Number 3: Yoshinori Kitase
Of all the developers in this list, Kitase should’ve been the one with the most notorious name, but sadly, he got completely overshadowed by his mentor: Hironobu Sakaguchi. Kitase, as a writer and director, is behind the 4 more influential and well regarded RPGs in gaming history: “Chrono Trigger”, “Final Fantasy VI”, “VII” and “VIII”. So you see why he should be better known to the grand audience: just as Sakaguchi had been the father of the classic RPG genre, Kitase became the father of its modern current. And though his style feels like an evolution of Sakaguchi’s, he improved on many aspects of the formula and added a few twists of his own.
The first thing that pops up when you look at Kitase’s RPG’s, is the change of a predominantly high-fantasy scenario to a mix of sci-fi and fantasy. In earlier “Final Fantasies” technology existed, but magic clearly had a more important role in the development of the plot; with Kitase, technology and magic were seen side by side, as two faces of the same coin. Though this is probably a shallow change, since the allegoric meaning of magic or technology remained the same (a representation of Man’s power and thus, a danger to the planet and Humanity), the fact is that it ended up establishing an iconic, aesthetical and conceptual trademark that would later be replicated in nearly every other RPG.
But what really made him a great developer, was the way he deepened the narrative aspects of the genre. Though he followed Sakaguchi’s approach, of focusing the narrative on emotional “motifs”, he also complicated the plot mechanisms used to move things along. When you look back, Sakaguchi’s stories were no more than simple bed-time fantasy stories, where an evil man wants to destroy the world, and a couple of specially gifted magic-users fight back. All you had to do, as a character, was to follow the trail of the big baddie, from point A to point B (repeated “ad infinitum”), until you could terminate the threat; along the way the big bad evil monsters would destroy villages and kill some of the good guys, but in the end, good would triumph over evil; all in all, it was a very simplistic, straightforward narrative (even if at the time, it was the best you could find in a console). Kitase’s narratives are much more complex and above all, are highly manipulative, in an “Hitchcockian” kind of way: they’re conceived so that the flow of information can be controlled, allowing the director to effectively influence the gamer into believing certain facts, while hiding important plot details for a grand, exciting twist afterwards. From the memorable destruction of the Earth in “FFVI”, to the multiple fates of “Chrono Trigger”, not forgetting Cloud and Sephiroth’s mysterious past, every Kitase story is filled with complex and interesting plot twists. These are, of course, essential in capitalizing the focus of the audience, which becomes all the more engrossed if the stories are twisted and unpredictable. Add to that the emotional side of Sakaguchi’s stories, and you can begin to understand why everyone who played his games, fondly remembers Cloud and Barrett’s environmentalist struggle to save the world or Squall’s undying love for Rinoa (in what is probably the only good love-story ever to grace a videogame).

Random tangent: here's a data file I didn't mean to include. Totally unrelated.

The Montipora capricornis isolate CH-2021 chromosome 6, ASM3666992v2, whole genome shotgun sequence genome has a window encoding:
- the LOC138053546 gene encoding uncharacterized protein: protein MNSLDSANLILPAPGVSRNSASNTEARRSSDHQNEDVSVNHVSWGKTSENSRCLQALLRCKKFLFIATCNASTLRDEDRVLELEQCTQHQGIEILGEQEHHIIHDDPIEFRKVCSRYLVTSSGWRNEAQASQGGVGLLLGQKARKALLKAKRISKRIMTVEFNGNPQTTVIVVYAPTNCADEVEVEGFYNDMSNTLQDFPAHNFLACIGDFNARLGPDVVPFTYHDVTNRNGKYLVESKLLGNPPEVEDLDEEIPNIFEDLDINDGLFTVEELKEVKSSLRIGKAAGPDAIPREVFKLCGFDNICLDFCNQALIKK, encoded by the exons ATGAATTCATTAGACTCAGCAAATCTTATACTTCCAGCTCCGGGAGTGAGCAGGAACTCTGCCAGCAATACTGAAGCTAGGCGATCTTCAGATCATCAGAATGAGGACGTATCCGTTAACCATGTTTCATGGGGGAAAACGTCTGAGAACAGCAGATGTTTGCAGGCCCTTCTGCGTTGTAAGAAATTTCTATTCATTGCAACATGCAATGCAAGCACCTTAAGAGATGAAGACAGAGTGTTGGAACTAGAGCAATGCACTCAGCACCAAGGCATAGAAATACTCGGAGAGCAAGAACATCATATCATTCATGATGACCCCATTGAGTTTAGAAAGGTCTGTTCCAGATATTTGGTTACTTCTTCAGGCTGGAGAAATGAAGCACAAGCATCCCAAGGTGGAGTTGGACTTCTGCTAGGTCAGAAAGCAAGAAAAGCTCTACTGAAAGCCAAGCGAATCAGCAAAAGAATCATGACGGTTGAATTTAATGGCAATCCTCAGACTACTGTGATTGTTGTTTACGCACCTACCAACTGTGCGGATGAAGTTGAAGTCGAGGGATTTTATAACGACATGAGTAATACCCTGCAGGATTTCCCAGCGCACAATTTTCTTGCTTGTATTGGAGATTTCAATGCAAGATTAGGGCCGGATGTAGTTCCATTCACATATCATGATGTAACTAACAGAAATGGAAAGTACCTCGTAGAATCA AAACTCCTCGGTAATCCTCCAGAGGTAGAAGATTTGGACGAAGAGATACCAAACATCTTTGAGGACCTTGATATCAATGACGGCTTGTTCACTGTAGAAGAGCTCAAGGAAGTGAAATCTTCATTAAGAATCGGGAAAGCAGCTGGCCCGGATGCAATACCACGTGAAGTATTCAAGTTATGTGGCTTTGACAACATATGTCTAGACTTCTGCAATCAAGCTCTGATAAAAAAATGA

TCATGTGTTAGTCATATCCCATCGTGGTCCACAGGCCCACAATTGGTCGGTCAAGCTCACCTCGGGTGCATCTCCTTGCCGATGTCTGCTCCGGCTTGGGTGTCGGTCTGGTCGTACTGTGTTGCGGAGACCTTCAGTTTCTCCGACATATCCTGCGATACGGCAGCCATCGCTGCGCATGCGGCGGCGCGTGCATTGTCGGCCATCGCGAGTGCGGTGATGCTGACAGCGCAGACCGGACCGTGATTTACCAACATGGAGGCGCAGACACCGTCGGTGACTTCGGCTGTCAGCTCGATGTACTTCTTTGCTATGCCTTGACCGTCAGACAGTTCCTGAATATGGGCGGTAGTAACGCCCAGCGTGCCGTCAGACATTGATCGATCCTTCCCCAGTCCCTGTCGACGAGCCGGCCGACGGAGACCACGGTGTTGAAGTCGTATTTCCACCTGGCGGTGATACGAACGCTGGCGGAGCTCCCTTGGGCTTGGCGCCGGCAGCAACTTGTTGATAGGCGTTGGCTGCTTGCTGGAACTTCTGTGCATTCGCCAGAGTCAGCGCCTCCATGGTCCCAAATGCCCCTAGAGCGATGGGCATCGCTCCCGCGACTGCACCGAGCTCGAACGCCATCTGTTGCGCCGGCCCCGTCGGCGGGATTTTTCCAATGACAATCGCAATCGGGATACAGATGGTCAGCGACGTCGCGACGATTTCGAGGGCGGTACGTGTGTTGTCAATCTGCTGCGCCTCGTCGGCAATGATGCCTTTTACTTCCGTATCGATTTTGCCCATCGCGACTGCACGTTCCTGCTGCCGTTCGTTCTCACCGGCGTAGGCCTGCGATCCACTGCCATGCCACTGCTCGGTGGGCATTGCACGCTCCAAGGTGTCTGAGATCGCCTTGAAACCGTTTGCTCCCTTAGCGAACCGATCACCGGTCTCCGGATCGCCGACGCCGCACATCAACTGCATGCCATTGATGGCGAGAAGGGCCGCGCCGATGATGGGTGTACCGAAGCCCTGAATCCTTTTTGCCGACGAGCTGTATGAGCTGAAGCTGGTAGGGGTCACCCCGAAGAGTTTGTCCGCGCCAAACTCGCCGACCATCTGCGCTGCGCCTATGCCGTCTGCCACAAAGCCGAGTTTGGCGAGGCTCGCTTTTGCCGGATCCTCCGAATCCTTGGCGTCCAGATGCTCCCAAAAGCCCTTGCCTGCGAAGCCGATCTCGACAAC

Story-telling also took a slight shift from Sakaguchi’s games; Kitase opted for an epic and operatic overtone in his games, in direct opposition to Sakaguchi’s more intimate and somewhat “fairy tale-ish” approach. This tone was largely imbued in the cutscenes that bolstered a cinematic flair into the game, turning it into a more dynamic and touching way of getting across to players. It is hard to forget such memorable moments as the openings or endings from his “Final Fantasies”, or the all too famous death of Aeris. Of course, without the technology he had at his disposition, it would be hard to convey what he did, but still, he potentiated the means at his disposal with a far greater success than anyone else. He also deviated the style of the art department from Sakaguchi’s lines, by using a more anime-like art design, in charge of Tetsuya Nomura, and a more epic and grandiose soundtrack by series’ veteran Nobuo Uematsu. The result blended perfectly with Kitase’s more cinematic and epic outlines, giving the franchise exactly what it needed: a slightly more mature aesthetic.
In the end, whatever your view of Kitase is, you have to admit it: he is one of the genre’s most influential developers: he opened up the world to the genre, by giving it a more complex and mature narrative structure, a different aesthetic goal, and taking advantage of the CD-medium to create highly-stylized cinematic cutscenes. If you’re a fan of RPG’s, than you’re definitely in love with at least one of his games, but chances are that you’re in love with all of his games. Today, if you think about a JRPG, you don’t think about childish and endearing bedtime stories, you imagine epic, complex and touching narratives, just like the ones Yoshinori Kitase told… when everyone else was still dreaming about the idea.